Streetsblog Interview: Ryan Russo
4:43 PM EDT on September 14, 2006
Ryan Russo is the New York City Department of Transportation's Director for Street Management and Safety, a newly-created job that he started in July. Previously, Russo worked as DOT's Downtown Brooklyn Transportation Coordinator where he was instrumental in designing and developing a number of improvements for pedestrians, cyclists and more livable streets (PDF file) over the last three years. Streetsblog caught up with Russo on Tuesday, a few hours after the City's big bike safety announcement:
Streetsblog: The City just released a major bicycle safety study and announced a plan for "unprecedented" bike infrastructure improvements. What does today's announcement mean for cyclists?
Ryan Russo: In the past, we were doing about twenty-five miles of bicycle facilities a year. Right now we are on pace to build forty miles in the current fiscal year (Editor: New York City's fiscal year starts July 1). Next year we're going to pick up the pace and build seventy miles. In 2009 we're going to build ninety miles. So, we are, essentially, quadrupling the output of our bike facilities. That is unprecedented and will create a dramatic change in the city's bicycle network.
SB: Do you see bike lanes as a critical safety feature on New York City streets? Do they really help make cyclists safer?
RR: I think bike lanes are very helpful. I'm a cyclist myself. I bike to work. I bike for my errands, I don't own a car and am very bike dependent. In fact, sometimes I bike too often. I don't want to take the subway and I'll get stuck in the rain a lot. Bike lanes help with safety in a lot of subtle ways and not-so-subtle ways. For motorists they help create the expectation that they are going to find cyclists on the roadway. And they help to make the movements on the roadway more predictable in terms of where the cyclist is expected to be and where the motorist is expected to be. Bike lanes are also useful for laying out the core network. They help aggregate cyclists onto particular routes so that they all end up on the same street rather than dispersing throughout the network. This helps motorists on those corridors get used to the cyclists. There is a lot more to bike lanes but the bottom line is, yes, I think they are very useful.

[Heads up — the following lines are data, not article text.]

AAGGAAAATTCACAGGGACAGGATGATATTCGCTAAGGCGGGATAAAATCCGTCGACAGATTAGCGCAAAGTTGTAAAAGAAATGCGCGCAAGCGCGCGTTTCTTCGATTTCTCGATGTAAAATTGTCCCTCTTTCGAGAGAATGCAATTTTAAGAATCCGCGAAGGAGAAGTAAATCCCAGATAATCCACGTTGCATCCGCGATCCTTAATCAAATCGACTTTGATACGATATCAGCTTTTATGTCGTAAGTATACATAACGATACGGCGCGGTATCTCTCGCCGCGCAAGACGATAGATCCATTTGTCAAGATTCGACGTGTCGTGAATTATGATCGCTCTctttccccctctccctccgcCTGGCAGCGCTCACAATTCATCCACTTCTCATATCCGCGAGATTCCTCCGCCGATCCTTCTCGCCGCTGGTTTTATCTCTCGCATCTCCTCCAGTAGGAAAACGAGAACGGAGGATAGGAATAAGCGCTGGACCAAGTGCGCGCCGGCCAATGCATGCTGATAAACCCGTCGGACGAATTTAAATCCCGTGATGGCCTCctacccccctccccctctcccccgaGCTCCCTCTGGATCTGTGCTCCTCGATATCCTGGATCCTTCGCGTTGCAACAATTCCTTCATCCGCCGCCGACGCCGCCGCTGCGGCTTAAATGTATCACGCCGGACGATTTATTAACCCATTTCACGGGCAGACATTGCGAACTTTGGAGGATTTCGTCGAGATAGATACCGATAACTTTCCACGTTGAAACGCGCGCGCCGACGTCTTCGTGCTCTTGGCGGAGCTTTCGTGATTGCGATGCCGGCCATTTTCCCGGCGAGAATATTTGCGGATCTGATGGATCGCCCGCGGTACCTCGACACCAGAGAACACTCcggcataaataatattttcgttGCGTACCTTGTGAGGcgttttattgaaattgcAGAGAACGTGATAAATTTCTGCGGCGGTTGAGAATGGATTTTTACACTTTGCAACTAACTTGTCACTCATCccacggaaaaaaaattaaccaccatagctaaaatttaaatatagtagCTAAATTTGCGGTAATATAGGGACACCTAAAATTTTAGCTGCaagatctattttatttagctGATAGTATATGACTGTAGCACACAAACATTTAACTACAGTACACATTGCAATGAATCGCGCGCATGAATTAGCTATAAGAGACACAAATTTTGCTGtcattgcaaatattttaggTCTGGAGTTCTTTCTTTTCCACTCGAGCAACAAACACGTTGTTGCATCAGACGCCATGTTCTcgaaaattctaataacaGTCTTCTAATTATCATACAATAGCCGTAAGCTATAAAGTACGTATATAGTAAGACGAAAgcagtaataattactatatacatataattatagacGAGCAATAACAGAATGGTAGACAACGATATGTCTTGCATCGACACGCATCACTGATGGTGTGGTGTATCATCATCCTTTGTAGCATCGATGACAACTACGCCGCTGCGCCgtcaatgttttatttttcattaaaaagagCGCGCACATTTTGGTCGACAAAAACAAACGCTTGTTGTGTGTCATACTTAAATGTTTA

SB: So, now I've got to ask: What kind of bike do you ride?
RR: Laughing. I ride a model of a Giant bicycle. It's called the Bowery. It's a messenger-style bike although I replaced the drop bar with a straight bar because I prefer a more upright position on my bicycle even though it's less hip.
SB: Does your bike commuting inform your job? Are you riding around the city looking at design issues and thinking, "I'm going to take care of that when I get back to the office?"
RR: Absolutely. My design perspective and my idea of what makes sense on the streets are informed by my experiences on the road and my interactions with motor vehicles. My learning as a designer evolves and is an iterative process and I'm always looking for opportunities to make improvements.
SB: What is your advice to advocates and community organizations who are working to make New York City's streets better for cyclists, pedestrians and mass transit users? What would be the most productive way for the Livable Streets Movement to work with DOT?
RR: That's a really interesting question. The reality on the ground right now is that cyclists are a minority street user. On most corridors cyclists don't outnumber pedestrians or vehicles. When we install bike lanes we give cyclists a disproportionate percentage or roadway space relative to their numbers. Some communities have had a problem with that given all of the competition there is for different uses of our valuable street space. So, I think that the Livable Streets Movement can help educate people who might see bike lanes as a less-than-worthwhile use of street space.
SB: Other advice?